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In the famous biography of Christopher Columbus by Jakob Wassermann, we find in Chapter 3 the frequently cited passage:

Ich nenne mich Cristobal Colón, bin ein Seefahrer aus Genua und muß betteln, weil die Könige die Reiche, die ich ihnen anbiete, nicht annehmen wollen.

This word is often presented as if it were authentically by Columbus himself - but to my best knowledge, it's Wassermann's invention and not documented in any historical records.

So, I wonder if this was ever rendered into Chinese and if it is present somewhere in a Chinese version on the Chinese internet, if it is part of the Chinese common knowledge too.

If not, I would be very interested how you personally would translate it into Chinese.

To give some (maybe erroneous) context: Allegedly, Columbus said this in front of the Catholic Spanish Court to present and advertise his excursion to "Hinterindien". Although, his geographic informations were false and disproven by science, he was charismatic enough to convince the Catholic Queen Isabella to approve the journey in regards of promise of wealth and reputation she might get out of the treasures in the "New World".

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I don't think the said book has ever been translated into Chinese. Searching for "哥伦布传" on Douban reveals books written by Samuel Eliot Morison, Salvador de Madariaga, and Edward Everett Hale, but not Jakob Wasserman.

I can give a direct translation as follows.

我叫 Cristobal Colón,是一名来自热那亚的航海者,今我不得不向您恳求,因为我自己所服侍的国王,不愿提供我所需的资金。

Edit: Turns out my original translation was based on a misreading. The original sentence was more like:

我叫 Cristobal Colón,是一名来自热那亚的航海者,今我不得不向您恳求,因为国王们不愿意接受我提供给他们的王国。

This shows my German has probably degraded a lot. :(

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  • Thank you! I really like your translation because it puts things into context which you rephrased nicely and it also confers the desperateness of the speaker but it's not quite literal. Do you fear it will become incomprehensible if you translate it word by word? Or is that just because of a double back-and-forth translation into English by software? I often notice: If I ask people to translate something into Chinese, it becomes often an interpretation - which is, of course, fine too. Dec 9, 2023 at 19:34
  • often becomes Dec 9, 2023 at 19:40
  • A literal translation would not feel natural -- the word order, grammar convention, etc. are all different between German and Chinese. The Chinese ideal of "translation" is a balance between "信" (faithful to the original meaning), "达" (expresses everything the original text says), "雅" (feel natural and elegant to native speaker). Dec 9, 2023 at 19:48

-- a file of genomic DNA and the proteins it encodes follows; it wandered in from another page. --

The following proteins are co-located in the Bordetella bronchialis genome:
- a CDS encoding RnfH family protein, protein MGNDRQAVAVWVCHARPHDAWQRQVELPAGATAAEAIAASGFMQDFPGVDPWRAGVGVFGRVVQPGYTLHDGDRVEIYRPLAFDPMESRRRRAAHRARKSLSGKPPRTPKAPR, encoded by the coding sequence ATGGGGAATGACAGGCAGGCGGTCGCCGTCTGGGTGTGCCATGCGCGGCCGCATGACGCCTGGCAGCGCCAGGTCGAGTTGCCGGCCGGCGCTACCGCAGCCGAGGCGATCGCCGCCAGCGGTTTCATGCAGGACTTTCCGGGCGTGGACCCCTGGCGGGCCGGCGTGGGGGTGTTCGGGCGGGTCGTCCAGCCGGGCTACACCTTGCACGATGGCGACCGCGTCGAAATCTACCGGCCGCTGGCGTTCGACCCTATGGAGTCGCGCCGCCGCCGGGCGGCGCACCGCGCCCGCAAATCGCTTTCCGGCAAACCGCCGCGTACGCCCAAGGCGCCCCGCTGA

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    I think I just know why you say it's not literal. The literal meaning is more like "国王们 (Könige),不愿意接受(annehmen)我提供(anbiete)给他们的王国 (Reiche)". Does this make better sense to you? Dec 9, 2023 at 20:05
  • I think I misread Reich and its case in the original sentence. My bad. Dec 9, 2023 at 20:10
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"reich" in German means rich.
"das Reich" in German means the country, land, or kingdom.
"die Reiche" is a plural form of "das Reich"

Translate the German to English:

Ich nenne mich Cristobal Colón,
My name is Cristobal Colón,

(ich) bin ein Seefahrer aus Genua und muß betteln,
(I) am a sailor from Genoa (Italy) and I must go begging,

weil die Könige die Reiche, die ich ihnen anbiete, nicht annehmen wollen.
because (European) kings are not interested in the lands I offer them.

Translate the English to Chinese:

My name is Cristobal Colón, I am sailor from Genoa (Italy) and I must go begging,
我的名字叫克里斯托瓦尔·科隆,我是来自热那亚(意大利)的水手,我必须去乞讨,

because (European) kings are not interested in the lands I offer them.
因为(欧洲的)国王对我提供给他们的土地不感兴趣。

Cristobal Colón got money for his adventure in the end! His little castle home is still there in Puerto de Santa María, just across the water from the city of Cádiz in the Autonomous Community of Andalucía. He set sail from Palos de la Frontera, in the province of Huelva, Spain, which lies somewhat west of Puerto de Santa María, on August 3, 1492. What a lot of trouble that caused!

Puerto de Santa María lies on the river Guadalete. Follow the river up to its source and you will find the beautiful little village of Grazalema, where I am right now! Meet me in the café Rumores, on the corner of the village square, and I will buy you a coffee!

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